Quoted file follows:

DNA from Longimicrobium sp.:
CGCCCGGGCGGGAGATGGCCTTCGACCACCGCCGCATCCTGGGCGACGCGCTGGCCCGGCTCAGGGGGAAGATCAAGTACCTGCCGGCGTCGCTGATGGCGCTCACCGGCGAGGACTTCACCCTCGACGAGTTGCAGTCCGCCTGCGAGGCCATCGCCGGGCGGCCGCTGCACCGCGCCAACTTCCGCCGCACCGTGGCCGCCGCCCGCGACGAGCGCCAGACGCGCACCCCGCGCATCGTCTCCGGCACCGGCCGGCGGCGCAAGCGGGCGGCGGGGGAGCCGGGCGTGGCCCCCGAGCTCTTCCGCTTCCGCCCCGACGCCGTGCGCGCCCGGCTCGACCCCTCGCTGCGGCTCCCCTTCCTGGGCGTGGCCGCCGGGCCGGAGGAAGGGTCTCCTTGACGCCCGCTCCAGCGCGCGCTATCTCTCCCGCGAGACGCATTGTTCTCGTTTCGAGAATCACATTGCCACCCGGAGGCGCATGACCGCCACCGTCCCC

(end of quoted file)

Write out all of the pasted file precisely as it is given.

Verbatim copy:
DNA from Longimicrobium sp.:
CGCCCGGGCGGGAGATGGCCTTCGACCACCGCCGCATCCTGGGCGACGCGCTGGCCCGGCTCAGGGGGAAGATCAAGTACCTGCCGGCGTCGCTGATGGCGCTCACCGGCGAGGACTTCACCCTCGACGAGTTGCAGTCCGCCTGCGAGGCCATCGCCGGGCGGCCGCTGCACCGCGCCAACTTCCGCCGCACCGTGGCCGCCGCCCGCGACGAGCGCCAGACGCGCACCCCGCGCATCGTCTCCGGCACCGGCCGGCGGCGCAAGCGGGCGGCGGGGGAGCCGGGCGTGGCCCCCGAGCTCTTCCGCTTCCGCCCCGACGCCGTGCGCGCCCGGCTCGACCCCTCGCTGCGGCTCCCCTTCCTGGGCGTGGCCGCCGGGCCGGAGGAAGGGTCTCCTTGACGCCCGCTCCAGCGCGCGCTATCTCTCCCGCGAGACGCATTGTTCTCGTTTCGAGAATCACATTGCCACCCGGAGGCGCATGACCGCCACCGTCCCC